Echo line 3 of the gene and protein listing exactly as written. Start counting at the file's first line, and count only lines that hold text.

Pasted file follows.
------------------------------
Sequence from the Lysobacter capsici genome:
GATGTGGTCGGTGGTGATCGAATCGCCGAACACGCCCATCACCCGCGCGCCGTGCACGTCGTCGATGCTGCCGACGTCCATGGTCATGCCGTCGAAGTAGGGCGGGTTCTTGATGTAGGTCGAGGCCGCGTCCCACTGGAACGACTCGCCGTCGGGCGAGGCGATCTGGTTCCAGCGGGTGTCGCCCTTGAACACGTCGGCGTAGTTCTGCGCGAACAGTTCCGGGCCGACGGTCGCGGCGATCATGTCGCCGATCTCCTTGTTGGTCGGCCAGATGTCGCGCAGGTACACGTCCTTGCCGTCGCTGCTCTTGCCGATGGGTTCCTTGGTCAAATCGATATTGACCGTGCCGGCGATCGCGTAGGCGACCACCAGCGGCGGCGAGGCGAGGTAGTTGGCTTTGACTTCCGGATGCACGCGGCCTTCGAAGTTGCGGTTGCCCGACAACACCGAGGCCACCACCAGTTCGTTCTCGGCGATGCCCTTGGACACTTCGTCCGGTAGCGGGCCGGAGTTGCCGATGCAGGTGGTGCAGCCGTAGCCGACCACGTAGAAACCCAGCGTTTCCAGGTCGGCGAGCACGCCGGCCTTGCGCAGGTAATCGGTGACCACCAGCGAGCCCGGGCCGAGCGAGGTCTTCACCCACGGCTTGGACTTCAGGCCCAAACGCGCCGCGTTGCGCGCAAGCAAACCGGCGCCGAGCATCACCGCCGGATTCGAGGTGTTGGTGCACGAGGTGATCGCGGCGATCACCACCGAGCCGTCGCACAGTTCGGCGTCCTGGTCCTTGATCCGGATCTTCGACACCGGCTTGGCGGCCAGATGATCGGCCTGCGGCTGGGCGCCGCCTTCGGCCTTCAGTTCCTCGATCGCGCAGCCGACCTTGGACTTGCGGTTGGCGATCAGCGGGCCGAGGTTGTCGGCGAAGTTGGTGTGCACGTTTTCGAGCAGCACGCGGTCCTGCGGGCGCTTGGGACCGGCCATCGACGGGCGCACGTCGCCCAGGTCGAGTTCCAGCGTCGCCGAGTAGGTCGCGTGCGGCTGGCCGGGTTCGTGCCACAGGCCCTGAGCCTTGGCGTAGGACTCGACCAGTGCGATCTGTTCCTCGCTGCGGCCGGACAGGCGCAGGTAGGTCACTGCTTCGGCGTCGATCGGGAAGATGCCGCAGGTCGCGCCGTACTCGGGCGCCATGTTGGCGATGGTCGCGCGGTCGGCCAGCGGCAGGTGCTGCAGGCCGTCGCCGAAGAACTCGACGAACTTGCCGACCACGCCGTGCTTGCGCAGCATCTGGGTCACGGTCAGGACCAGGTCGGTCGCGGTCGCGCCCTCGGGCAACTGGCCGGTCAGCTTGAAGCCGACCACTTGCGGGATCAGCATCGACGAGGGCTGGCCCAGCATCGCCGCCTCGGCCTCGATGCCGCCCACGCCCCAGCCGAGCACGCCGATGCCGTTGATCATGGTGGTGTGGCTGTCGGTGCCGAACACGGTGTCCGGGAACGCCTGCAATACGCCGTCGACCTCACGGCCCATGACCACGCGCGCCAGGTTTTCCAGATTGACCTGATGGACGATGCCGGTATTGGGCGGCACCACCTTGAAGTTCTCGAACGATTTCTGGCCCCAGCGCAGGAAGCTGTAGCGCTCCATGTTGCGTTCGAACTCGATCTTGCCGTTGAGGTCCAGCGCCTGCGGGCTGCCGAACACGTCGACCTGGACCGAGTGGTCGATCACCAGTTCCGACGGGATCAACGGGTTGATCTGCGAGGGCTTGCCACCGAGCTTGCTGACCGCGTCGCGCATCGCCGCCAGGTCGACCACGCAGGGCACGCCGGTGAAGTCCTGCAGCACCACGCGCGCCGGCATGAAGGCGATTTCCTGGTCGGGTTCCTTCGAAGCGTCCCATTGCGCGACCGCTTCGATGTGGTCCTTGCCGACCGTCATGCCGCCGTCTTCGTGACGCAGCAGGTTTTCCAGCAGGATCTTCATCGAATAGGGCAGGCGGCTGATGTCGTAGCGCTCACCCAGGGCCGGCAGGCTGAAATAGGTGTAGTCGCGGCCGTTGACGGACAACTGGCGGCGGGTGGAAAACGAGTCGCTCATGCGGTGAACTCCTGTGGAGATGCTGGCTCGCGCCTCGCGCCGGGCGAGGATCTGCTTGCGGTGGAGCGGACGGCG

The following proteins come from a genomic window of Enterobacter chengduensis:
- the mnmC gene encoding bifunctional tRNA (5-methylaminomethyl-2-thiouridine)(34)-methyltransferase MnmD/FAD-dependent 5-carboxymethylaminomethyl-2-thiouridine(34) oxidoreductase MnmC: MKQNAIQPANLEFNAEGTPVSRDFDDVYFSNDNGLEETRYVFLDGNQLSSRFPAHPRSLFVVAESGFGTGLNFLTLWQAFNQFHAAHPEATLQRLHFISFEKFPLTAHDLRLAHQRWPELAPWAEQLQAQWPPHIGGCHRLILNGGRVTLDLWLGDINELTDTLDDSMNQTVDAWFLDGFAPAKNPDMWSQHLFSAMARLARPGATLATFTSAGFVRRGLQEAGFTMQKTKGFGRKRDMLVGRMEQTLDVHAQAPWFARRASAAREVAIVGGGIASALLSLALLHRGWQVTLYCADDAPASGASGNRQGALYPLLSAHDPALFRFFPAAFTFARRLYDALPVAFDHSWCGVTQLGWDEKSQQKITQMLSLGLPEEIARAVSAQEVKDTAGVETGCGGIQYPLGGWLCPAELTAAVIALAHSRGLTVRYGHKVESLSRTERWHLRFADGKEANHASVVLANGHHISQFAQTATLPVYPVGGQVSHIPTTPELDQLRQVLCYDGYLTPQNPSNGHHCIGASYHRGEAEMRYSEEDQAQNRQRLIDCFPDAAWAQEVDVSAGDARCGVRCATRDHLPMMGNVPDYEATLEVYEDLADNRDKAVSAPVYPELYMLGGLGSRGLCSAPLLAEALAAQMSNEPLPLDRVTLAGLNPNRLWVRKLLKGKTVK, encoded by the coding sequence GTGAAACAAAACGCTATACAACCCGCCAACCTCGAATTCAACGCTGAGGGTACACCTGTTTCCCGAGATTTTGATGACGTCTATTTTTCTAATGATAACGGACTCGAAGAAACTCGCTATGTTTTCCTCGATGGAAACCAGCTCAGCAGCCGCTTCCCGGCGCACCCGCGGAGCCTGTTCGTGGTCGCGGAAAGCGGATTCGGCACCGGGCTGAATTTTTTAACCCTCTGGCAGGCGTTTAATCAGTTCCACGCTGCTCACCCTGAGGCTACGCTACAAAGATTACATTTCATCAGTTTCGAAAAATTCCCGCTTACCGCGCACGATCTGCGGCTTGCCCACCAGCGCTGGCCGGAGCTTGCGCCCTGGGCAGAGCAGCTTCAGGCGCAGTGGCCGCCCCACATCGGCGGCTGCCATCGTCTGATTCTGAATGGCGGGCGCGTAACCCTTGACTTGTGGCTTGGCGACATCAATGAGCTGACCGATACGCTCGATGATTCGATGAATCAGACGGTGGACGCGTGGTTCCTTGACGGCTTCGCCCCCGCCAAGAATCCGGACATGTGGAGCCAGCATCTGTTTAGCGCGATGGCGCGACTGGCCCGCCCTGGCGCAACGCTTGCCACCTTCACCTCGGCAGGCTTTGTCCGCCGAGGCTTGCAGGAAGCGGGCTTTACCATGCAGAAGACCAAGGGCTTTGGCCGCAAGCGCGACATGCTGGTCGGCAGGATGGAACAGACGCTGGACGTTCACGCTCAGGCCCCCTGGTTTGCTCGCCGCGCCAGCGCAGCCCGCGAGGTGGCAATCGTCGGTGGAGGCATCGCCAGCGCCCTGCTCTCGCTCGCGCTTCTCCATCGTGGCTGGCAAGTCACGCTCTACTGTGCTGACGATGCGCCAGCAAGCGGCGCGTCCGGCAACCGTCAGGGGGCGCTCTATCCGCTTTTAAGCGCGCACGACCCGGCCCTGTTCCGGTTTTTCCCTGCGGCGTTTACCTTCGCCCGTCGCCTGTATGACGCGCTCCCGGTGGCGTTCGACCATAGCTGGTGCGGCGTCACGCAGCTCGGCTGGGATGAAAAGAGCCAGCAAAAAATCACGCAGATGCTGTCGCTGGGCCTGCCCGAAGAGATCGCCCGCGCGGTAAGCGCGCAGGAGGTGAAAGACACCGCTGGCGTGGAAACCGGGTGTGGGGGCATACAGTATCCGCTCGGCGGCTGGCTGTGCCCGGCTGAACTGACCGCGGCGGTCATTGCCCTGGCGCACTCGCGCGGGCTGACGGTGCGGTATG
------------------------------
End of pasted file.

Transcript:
The following proteins come from a genomic window of Enterobacter chengduensis: